July 1904, the first public phone booth is installed in Spoleto
On 11 July, 1904 a public poster announces the onset of the public phone service in Spoleto. Scheduled connections include the city network and an inter-city link to Terni. The poster specifies that anyone wishing to subscribe or simply ask for information about the new technology can do so by showing up at the Lucini hotel in Piazza Mentana, then the most prestigious accommodation facility in the city. The poster is signed by Virgilio Alterocca, an entrepreneur from Terni, famous for having introduced the fashion for illustrated postcards and for his copious printing activities, a man of many interests who, towards the end of the 19th century, had already bet on the success of telephone communication, starting up one of the first Italian public telephone lines in Terni.
The news was greeted with great satisfaction. This is demonstrated by an article of 3 July of the same year which appeared on the socialist periodical “Giovane Umbria” in which the “modern means of communication of ideas” is hailed both as a technological panacea for overcoming Spoleto’s chronic isolation, and as a salvific safe-conduct towards modernity and the development of the territory, for which it would represent an immense advantage, “because if there is a city where it is necessary to tackle the disadvantages of an unfortunate situation and topographical structure, this city is Spoleto. Not only it is cut off from the centres and lines of trade, it is also so intrinsically disjointed by its steep slopes, that it is almost divided into two cities, two diffferent cores of collective life, having as centres Corso Vittorio Emanuele [today Corso Mazzini] and Corso Garibaldi, with little mutual exchange and relations. […] Just as the car for the time being helps dealing with the lack of a railway and the difficult road to the mountains, so the telephone will partly mitigate the effects of the climbs and descents within the city, and the secluded position of Spoleto in relation to Terni, Foligno, Norcia […] Anyone who knows the lightning speed of modern business contracts, and the nervous oscillation of prices, immediately understands what an advantage it will be to have such a powerful aid as the telephone […] It will be, in short, for our city a source of direct profits, whose full extent is not even possible to anticipate“.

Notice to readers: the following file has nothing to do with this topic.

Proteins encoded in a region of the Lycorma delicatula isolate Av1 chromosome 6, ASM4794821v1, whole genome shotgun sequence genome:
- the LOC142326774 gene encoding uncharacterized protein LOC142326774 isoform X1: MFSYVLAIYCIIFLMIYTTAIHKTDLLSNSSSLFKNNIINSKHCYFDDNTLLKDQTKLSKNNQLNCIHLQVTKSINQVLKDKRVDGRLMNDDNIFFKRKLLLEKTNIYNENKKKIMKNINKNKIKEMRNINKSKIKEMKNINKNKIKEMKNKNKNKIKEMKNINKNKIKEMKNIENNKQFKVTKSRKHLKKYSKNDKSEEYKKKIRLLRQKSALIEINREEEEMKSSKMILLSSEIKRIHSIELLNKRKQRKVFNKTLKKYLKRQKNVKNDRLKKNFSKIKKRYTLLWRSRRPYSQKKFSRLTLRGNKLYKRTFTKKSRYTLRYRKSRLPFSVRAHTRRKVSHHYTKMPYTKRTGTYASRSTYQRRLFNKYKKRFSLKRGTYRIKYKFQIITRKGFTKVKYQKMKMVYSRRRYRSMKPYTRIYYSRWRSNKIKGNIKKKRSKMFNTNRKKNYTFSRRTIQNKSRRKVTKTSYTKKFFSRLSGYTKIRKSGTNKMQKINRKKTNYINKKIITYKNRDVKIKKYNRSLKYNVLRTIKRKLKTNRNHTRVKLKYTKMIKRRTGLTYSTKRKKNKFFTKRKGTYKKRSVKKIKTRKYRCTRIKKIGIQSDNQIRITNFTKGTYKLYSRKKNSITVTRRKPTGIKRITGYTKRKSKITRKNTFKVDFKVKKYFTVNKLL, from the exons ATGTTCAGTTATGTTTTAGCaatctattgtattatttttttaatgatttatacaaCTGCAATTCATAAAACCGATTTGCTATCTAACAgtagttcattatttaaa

The “Giovane Umbria” newspaper also devoted the entire front page of its 17 July issue to the technical, organisational and economic aspects of the agreement signed by the then Administration, led by mayor Domenico Arcangeli, with Virgilio Alterocca. A five-column article explains the complex bureaucratic reasons why the service was to be entrusted to a private company, rahter than being managed directly by the city, also adding that a favourable clause would enable the city to buy back the plant after five years. Particularly curious are the details of the costs of the service: “Subscriptions for a telephone post within the city cost 96 lire per year. […] 5-min phone conversation with Terni will cost 0.50 lire for everyone, subscriber or not. At the railway station, a free telephone post will be available to all subscribers“.
Years passed. In January, 1907, the city is ready to celebrate another major event, even more important than the first: the connection of Spoleto to the national telephone network. The ceremony is scheduled for Sunday 13 January at 11 a.m., in front of the city’s highest authorities. The first telephone conversation will be with Carlo Schanzer, Minister of Posts and Telegraphs under the Giolitti government, who, for the occasion, has granted free use of the public long-distance lines to Rome, Ancona and Perugia.
The newspapers of those days – the ‘Giovane Umbria’ of 31 December 1906 and 13 January 1907, ‘Il Messaggero’ of 10 January 1907 and a poster put up on 12 January 1907 by mayor Arcangeli – shed a retrospective light on the whole affair of the agreement with Alterocca of Terni. On that poster, Arcangeli wrote to the citizens of Spoleto that in a law of 1903 ‘[…] Spoleto was not included in the towns which had to have a public telephone box. This Administration, in order to prevent our city from being cut off from the new comfortable and rapid communications […] promptly provided for the construction of its own network and of a special line connecting with Terni, and therefore with the general network. So also in this case Spoleto owes it to its own efforts to have procured those advantages that the law did not grant it‘.
Both “Il Messaggero” and “Giovane Umbria” emphasised the fundamental role played by Minister Carlo Schanzer in the negotiations, a great friend of Spoleto, who a few years later would prove to be fundamental for the realisation of the great Spoleto-Norcia railway project.
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